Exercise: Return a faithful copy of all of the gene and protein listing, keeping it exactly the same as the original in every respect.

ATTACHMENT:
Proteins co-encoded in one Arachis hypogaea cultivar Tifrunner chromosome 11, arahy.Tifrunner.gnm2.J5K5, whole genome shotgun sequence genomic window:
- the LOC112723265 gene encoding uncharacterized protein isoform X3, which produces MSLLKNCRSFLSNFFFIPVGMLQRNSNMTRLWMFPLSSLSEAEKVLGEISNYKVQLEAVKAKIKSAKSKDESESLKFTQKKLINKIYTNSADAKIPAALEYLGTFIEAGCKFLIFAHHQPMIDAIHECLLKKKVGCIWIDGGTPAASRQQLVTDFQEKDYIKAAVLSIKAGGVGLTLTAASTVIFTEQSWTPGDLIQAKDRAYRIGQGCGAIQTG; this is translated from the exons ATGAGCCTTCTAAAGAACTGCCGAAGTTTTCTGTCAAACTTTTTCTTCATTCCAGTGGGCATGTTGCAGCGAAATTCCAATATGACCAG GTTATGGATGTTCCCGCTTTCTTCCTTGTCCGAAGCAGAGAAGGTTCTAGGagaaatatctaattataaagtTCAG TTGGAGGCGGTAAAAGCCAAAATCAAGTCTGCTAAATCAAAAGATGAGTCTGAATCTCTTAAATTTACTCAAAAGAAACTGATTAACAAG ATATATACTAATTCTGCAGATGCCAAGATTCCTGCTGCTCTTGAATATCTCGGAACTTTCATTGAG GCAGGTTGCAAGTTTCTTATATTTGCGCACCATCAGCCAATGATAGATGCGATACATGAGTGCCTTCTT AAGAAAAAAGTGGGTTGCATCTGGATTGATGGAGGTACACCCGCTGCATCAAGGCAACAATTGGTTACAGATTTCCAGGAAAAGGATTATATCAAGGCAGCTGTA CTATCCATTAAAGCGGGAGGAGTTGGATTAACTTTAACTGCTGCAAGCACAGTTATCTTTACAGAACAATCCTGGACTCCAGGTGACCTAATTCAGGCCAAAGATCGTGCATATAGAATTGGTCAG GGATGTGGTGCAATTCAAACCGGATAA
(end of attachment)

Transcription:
Proteins co-encoded in one Arachis hypogaea cultivar Tifrunner chromosome 11, arahy.Tifrunner.gnm2.J5K5, whole genome shotgun sequence genomic window:
- the LOC112723265 gene encoding uncharacterized protein isoform X3, which produces MSLLKNCRSFLSNFFFIPVGMLQRNSNMTRLWMFPLSSLSEAEKVLGEISNYKVQLEAVKAKIKSAKSKDESESLKFTQKKLINKIYTNSADAKIPAALEYLGTFIEAGCKFLIFAHHQPMIDAIHECLLKKKVGCIWIDGGTPAASRQQLVTDFQEKDYIKAAVLSIKAGGVGLTLTAASTVIFTEQSWTPGDLIQAKDRAYRIGQGCGAIQTG; this is translated from the exons ATGAGCCTTCTAAAGAACTGCCGAAGTTTTCTGTCAAACTTTTTCTTCATTCCAGTGGGCATGTTGCAGCGAAATTCCAATATGACCAG GTTATGGATGTTCCCGCTTTCTTCCTTGTCCGAAGCAGAGAAGGTTCTAGGagaaatatctaattataaagtTCAG TTGGAGGCGGTAAAAGCCAAAATCAAGTCTGCTAAATCAAAAGATGAGTCTGAATCTCTTAAATTTACTCAAAAGAAACTGATTAACAAG ATATATACTAATTCTGCAGATGCCAAGATTCCTGCTGCTCTTGAATATCTCGGAACTTTCATTGAG GCAGGTTGCAAGTTTCTTATATTTGCGCACCATCAGCCAATGATAGATGCGATACATGAGTGCCTTCTT AAGAAAAAAGTGGGTTGCATCTGGATTGATGGAGGTACACCCGCTGCATCAAGGCAACAATTGGTTACAGATTTCCAGGAAAAGGATTATATCAAGGCAGCTGTA CTATCCATTAAAGCGGGAGGAGTTGGATTAACTTTAACTGCTGCAAGCACAGTTATCTTTACAGAACAATCCTGGACTCCAGGTGACCTAATTCAGGCCAAAGATCGTGCATATAGAATTGGTCAG GGATGTGGTGCAATTCAAACCGGATAA